Film Strip image from Wikimedia Commons

Film Strip image from Wikimedia Commons

Monday, November 15, 2010

Summary: Andrew Johnston, “Coding Patterns: The Algorithmic Mechanisms of John Whitney, Larry Cuba and Early Digital Animation”

On Thursday, Nov 4, Andrew Johnston of the University of Chicago delivered his talk “Coding Patterns: The Algorithmic Mechanisms of John Whitney, Larry Cuba and Early Digital Animation,” from a chapter of his dissertation. Jon Cates, from the School of the Art Institute of Chicago, provided the response.

Johnston proposed an understanding of digitality based in what he likes to call the “stuff of the digital” – its materials, the processes by which it works and is made, its hardware and its software. To do this he explored the techniques used by abstract animators John Whitney and Larry Cuba to create digital films in the 1960s and 1970s. Using research from interviews he conducted with the filmmakers and programmers as well as from a study of the Whitney archives, Johnston described the complex and time-consuming (as well as time-delayed) methods by which Whitney and Cuba developed computer animation from what might be understood as the aesthetics of the algorithm. Whitney’s animation signaled an attempt to produce an abstract visual art of motion structured in time which has a perceptual impact that is akin to the one music can generate. Unlike other forms of animation, his films are not meant to transport the viewer into a transcendent state or otherly world of abstraction. Rather, it is meant to generate an aesthetic pleasure rooted in the eye, one based in pattern recognition.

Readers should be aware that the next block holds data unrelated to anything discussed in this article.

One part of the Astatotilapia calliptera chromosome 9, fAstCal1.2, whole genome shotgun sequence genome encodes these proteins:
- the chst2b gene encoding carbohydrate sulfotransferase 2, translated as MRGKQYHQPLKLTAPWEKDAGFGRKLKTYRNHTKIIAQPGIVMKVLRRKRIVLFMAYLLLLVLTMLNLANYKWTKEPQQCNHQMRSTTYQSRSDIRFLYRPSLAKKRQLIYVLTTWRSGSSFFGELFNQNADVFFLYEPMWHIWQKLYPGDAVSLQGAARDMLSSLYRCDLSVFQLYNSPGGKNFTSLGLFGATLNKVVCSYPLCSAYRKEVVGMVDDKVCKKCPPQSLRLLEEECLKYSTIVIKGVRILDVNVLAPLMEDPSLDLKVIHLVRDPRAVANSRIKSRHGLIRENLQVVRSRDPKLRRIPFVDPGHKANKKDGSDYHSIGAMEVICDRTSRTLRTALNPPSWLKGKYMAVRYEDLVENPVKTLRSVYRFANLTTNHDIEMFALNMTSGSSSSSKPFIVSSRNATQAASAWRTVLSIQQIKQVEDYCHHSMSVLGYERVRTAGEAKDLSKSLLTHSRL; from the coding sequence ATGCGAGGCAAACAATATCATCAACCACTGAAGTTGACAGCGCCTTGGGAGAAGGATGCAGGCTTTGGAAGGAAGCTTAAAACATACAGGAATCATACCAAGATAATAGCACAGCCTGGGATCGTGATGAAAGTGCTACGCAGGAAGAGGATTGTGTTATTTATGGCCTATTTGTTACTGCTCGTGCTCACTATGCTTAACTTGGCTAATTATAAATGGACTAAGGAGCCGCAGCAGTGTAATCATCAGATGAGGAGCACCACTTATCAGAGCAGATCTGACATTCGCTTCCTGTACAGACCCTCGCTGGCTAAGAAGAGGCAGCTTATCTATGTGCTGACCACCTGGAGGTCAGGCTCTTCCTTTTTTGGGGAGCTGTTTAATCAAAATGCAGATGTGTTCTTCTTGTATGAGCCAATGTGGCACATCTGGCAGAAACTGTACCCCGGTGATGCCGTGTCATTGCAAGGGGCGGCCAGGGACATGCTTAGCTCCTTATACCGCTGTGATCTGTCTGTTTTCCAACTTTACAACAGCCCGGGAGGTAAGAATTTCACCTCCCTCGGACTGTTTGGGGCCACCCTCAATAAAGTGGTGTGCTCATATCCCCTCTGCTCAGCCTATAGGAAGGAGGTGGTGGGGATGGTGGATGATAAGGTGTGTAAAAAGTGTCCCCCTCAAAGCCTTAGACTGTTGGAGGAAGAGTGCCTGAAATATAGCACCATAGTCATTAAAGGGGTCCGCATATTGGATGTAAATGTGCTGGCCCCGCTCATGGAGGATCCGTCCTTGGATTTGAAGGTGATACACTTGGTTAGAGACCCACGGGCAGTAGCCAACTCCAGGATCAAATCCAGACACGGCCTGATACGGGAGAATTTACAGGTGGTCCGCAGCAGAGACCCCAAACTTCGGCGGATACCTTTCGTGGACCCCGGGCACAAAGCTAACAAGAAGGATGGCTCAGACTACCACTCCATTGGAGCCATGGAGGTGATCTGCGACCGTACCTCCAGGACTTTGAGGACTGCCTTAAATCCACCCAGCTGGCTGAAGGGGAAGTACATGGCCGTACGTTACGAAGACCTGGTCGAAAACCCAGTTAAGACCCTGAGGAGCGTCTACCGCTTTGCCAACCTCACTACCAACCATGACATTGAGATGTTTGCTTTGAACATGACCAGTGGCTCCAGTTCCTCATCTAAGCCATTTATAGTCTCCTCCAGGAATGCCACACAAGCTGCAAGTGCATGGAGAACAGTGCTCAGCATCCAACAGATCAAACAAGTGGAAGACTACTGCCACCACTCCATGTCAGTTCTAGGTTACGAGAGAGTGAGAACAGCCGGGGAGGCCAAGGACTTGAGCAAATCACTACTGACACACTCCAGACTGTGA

Addressing the uneasy placement of animation in the discipline of film studies, and the even more uneasy understanding of abstract digital animation within studies of animation, Johnston argues that animation is the technological programming and projection of movement, a definition that highlights the way in which animation is born from a technological articulation and ordering of artifacts – a definition that can encompass traditional animation of sequentially-ordered photographs, direct animation on celluloid frames, or the inputting of code to render images. Each process, Johnston notes, is dependent upon a technologically mediated process of selection that results in the projection of an arrangement of images in moving succession. Whitney, for one, recognized the similarities between these different procedures and likened the inputting of code to the manipulation of discrete frames of film.

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